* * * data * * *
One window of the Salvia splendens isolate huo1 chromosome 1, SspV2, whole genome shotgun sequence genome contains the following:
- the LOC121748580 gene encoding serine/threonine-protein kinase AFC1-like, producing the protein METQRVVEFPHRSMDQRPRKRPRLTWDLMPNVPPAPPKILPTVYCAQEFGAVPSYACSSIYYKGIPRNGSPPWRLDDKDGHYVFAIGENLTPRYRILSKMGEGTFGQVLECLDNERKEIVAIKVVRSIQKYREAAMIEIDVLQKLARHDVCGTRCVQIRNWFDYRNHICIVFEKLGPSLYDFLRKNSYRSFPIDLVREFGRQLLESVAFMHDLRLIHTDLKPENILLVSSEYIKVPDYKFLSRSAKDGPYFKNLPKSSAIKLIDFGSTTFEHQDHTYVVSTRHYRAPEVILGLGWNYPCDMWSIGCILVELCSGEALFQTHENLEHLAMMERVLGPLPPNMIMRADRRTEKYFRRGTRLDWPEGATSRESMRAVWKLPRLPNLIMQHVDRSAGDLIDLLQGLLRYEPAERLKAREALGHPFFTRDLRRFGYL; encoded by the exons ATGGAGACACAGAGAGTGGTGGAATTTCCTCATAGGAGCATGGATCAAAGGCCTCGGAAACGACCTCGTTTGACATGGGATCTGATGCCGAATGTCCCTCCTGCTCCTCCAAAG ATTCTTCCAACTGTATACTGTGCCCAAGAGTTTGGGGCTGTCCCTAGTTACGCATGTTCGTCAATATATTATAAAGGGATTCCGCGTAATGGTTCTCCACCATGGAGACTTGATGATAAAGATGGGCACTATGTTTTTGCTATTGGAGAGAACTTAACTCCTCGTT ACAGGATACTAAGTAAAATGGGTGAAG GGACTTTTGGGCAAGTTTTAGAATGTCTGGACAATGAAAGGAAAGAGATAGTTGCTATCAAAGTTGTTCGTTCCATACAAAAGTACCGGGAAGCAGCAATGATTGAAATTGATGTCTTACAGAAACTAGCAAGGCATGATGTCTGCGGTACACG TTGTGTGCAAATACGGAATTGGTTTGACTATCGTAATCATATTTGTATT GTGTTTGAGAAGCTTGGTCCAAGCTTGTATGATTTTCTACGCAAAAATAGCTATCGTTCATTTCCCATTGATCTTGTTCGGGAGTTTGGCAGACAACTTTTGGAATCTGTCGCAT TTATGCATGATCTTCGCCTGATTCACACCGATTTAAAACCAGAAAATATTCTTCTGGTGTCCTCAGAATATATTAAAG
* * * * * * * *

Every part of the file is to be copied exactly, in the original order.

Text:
One window of the Salvia splendens isolate huo1 chromosome 1, SspV2, whole genome shotgun sequence genome contains the following:
- the LOC121748580 gene encoding serine/threonine-protein kinase AFC1-like, producing the protein METQRVVEFPHRSMDQRPRKRPRLTWDLMPNVPPAPPKILPTVYCAQEFGAVPSYACSSIYYKGIPRNGSPPWRLDDKDGHYVFAIGENLTPRYRILSKMGEGTFGQVLECLDNERKEIVAIKVVRSIQKYREAAMIEIDVLQKLARHDVCGTRCVQIRNWFDYRNHICIVFEKLGPSLYDFLRKNSYRSFPIDLVREFGRQLLESVAFMHDLRLIHTDLKPENILLVSSEYIKVPDYKFLSRSAKDGPYFKNLPKSSAIKLIDFGSTTFEHQDHTYVVSTRHYRAPEVILGLGWNYPCDMWSIGCILVELCSGEALFQTHENLEHLAMMERVLGPLPPNMIMRADRRTEKYFRRGTRLDWPEGATSRESMRAVWKLPRLPNLIMQHVDRSAGDLIDLLQGLLRYEPAERLKAREALGHPFFTRDLRRFGYL; encoded by the exons ATGGAGACACAGAGAGTGGTGGAATTTCCTCATAGGAGCATGGATCAAAGGCCTCGGAAACGACCTCGTTTGACATGGGATCTGATGCCGAATGTCCCTCCTGCTCCTCCAAAG ATTCTTCCAACTGTATACTGTGCCCAAGAGTTTGGGGCTGTCCCTAGTTACGCATGTTCGTCAATATATTATAAAGGGATTCCGCGTAATGGTTCTCCACCATGGAGACTTGATGATAAAGATGGGCACTATGTTTTTGCTATTGGAGAGAACTTAACTCCTCGTT ACAGGATACTAAGTAAAATGGGTGAAG GGACTTTTGGGCAAGTTTTAGAATGTCTGGACAATGAAAGGAAAGAGATAGTTGCTATCAAAGTTGTTCGTTCCATACAAAAGTACCGGGAAGCAGCAATGATTGAAATTGATGTCTTACAGAAACTAGCAAGGCATGATGTCTGCGGTACACG TTGTGTGCAAATACGGAATTGGTTTGACTATCGTAATCATATTTGTATT GTGTTTGAGAAGCTTGGTCCAAGCTTGTATGATTTTCTACGCAAAAATAGCTATCGTTCATTTCCCATTGATCTTGTTCGGGAGTTTGGCAGACAACTTTTGGAATCTGTCGCAT TTATGCATGATCTTCGCCTGATTCACACCGATTTAAAACCAGAAAATATTCTTCTGGTGTCCTCAGAATATATTAAAG